[Python-ideas] For-loop variable scope: simultaneous possession and ingestion of cake

Terry Reedy tjreedy at udel.edu
Sat Oct 4 05:08:28 CEST 2008

Greg Ewing wrote:
> Terry Reedy wrote:
  >> Here are 5 more alternatives that have the same effect:
> All of which are even worse, to my eyes.

If you mean worse than the simple default arg hack, I could be 
persuaded. But the default arg issue is a red herring.  There is no need 
for what you call abuse, as I amply demonstrated, and there is no way 
for you to stop others from (mis)using them without removing them.

If you mean worse than turning for-loops into an esoteric CS monster (my 
view), we disagree.

My deeper objection is this.  Your intended-to-be-motivating example, 
similar to what others have occasionally posted, is a toy snippet that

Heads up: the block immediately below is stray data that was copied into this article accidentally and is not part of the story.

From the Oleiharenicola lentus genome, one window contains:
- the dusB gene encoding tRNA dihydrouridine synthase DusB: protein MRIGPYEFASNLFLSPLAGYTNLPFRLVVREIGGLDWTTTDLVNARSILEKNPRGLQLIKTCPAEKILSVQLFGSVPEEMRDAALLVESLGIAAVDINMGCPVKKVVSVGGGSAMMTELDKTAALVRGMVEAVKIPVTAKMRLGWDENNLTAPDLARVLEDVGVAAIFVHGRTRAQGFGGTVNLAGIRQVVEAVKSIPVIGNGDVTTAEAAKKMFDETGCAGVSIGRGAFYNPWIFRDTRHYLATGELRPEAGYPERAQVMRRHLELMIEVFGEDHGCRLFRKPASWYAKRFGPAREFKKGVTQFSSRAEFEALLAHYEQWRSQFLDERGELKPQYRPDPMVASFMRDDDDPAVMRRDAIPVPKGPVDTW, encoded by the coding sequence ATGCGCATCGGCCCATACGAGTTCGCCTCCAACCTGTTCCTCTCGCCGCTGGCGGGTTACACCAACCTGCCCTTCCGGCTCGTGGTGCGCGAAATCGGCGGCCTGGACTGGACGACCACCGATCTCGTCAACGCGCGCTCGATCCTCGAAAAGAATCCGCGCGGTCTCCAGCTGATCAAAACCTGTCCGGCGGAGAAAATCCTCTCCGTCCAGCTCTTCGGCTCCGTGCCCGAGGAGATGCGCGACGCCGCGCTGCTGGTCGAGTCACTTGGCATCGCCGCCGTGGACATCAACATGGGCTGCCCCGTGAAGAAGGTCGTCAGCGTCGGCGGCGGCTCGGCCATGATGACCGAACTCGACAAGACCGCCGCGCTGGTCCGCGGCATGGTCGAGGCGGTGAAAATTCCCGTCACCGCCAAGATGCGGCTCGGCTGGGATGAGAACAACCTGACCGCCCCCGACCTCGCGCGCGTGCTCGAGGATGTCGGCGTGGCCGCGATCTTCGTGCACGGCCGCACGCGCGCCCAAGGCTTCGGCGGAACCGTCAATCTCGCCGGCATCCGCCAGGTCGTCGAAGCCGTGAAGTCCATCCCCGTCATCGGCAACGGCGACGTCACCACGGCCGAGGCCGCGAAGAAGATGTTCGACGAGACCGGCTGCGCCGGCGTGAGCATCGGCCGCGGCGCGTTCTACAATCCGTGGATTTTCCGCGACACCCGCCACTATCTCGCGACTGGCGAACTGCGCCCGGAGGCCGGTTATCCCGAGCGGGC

illustrates some points of Python behavior, but which I see no use for 
in real application code.  Given def f(i): return i; your lst[i]() is 
equivalent to f(i).  So just write and use the function.

OK, to be persnickety, we need more code, of about the same length as 
needed to generate lst:

def f(i):
   if not isinstance(i,int): raise TypeError("requires int i")
   if not -10 <=i <10: raise ValueError("requires -10 <= i < 10")
   return i

So, as near as I can see, your list of identical functions with variant 
closure cells simulates type and range checking.  What is the point of that?

Perhaps you have an undisclosed real use case with much more complicated 
closures.  It would still be true that the array index could instead to 
fed to the function as an arg.  If there were really a reason not to do 
that, the 15 keystroke overhead would be relatively much smaller for 
more complicated (and realistic) closures.

Terry Jan Reedy

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